North East Bioregional Network
Every season brings its own surprises and the more moist environment of autumn stimulates some of the smallest flowering plants. Underneath fallen logs in sheltered areas where there is often no direct sunlight the helmet orchid can be spotted now.
In complete contrast in location, the tiny Greenhood also springs up in colonies and for a day or two they seem to be everywhere along exposed ridges. They often share the flowering time and place with the Autumn Bird orchid which is more solitary and longer lasting.
For those of us not overly familiar with plants, flowering times can be an eye opener. When a particular plant flowers it is so easy to get an idea of their range and numbers. Even differentiating between the varieties of a species becomes much simpler when you know when they are flowering.
The there are two Acacias flowering now, the terminalis and the genistifolia. The Sunshine wattle is everywhere, whereas the genistifolia seems to be mostly about the more exposed ridge lines above 200 metres.
The common names to some plants often changes with the locality. Around St Helens the Diplarrena moraea is known as Snake Lily, while in the field guides it is variously called Butterfly or Flag Iris. Similarly the Bauera ruboides is known as River Dog Rose, West Coast Rose and just Bauera. The Goodenia ovata flowering now is called Parrot Food in the books which I find a bit derogatory.
Another yellow coloured flower is the Banksia, often overlooked because it appears to flower the whole year round. An interesting feature of this plant is that it can be used to estimate time between fires. As they usually die in fires and they grow one node a year, the number of nodes on the plant is a rough estimate of the years since the last fire.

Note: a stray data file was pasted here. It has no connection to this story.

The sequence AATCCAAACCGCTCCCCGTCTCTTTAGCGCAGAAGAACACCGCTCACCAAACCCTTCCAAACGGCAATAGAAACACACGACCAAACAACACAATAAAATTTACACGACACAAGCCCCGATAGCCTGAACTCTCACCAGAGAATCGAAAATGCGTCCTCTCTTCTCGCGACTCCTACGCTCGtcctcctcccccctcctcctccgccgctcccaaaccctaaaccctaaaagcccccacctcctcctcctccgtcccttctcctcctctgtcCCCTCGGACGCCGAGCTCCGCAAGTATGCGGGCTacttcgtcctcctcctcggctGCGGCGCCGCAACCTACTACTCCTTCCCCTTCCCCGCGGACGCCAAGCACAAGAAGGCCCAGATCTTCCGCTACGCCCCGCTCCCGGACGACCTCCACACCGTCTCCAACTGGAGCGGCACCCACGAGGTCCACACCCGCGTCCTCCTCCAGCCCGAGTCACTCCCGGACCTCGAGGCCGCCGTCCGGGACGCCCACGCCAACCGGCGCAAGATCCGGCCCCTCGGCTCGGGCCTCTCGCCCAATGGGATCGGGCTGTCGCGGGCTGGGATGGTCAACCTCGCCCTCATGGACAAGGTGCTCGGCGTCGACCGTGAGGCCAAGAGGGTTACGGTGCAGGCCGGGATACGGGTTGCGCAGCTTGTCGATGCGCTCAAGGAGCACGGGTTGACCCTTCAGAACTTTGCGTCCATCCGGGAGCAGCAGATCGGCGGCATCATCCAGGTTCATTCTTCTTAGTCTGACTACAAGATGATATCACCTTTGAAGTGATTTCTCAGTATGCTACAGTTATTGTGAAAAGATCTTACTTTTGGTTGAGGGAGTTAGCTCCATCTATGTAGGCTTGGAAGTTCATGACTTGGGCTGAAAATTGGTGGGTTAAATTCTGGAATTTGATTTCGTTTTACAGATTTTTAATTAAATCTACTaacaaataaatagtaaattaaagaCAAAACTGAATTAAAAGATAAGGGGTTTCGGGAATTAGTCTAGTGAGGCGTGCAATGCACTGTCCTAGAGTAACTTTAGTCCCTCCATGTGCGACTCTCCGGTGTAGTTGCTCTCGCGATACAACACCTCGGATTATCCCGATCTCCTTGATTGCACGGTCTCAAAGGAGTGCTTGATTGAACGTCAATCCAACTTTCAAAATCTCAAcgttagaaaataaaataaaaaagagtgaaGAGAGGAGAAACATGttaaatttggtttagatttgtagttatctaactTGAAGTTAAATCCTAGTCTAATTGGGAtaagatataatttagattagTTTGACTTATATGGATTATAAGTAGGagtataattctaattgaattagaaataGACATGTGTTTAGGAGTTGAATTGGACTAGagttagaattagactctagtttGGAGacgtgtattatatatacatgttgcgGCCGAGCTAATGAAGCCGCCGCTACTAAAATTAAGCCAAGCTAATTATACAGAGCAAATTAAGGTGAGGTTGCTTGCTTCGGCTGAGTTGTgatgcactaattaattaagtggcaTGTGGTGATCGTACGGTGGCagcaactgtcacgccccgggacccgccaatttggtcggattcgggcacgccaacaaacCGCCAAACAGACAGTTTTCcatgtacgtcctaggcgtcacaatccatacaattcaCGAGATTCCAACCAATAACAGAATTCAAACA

So far in the last year I have covered many of the plants in the Dry Sclerophyll forest around St Helens. I apologize for the lack of detail on coastal, rainforest and alpine communities. Years ago I took part in a survey of what became the Beaumaris playground and we identified hundreds of species on just a small block. Similarly any walk through rainforest or alpine areas will demonstrate the incredible diversity of Tasmania's plant community.
However a drive along Argonaut Rd to Mt Albert Rd, with its history of tin mining and logging, will reveal the extent of environmental degradation. Not just the big trees, but all the tiny little plants, bushes and shrubs, fungi and mosses, landforms that are forever changed.
Just a few of the many natives appearing at the moment, in the order they appear on left
Alphabetical index of natives here
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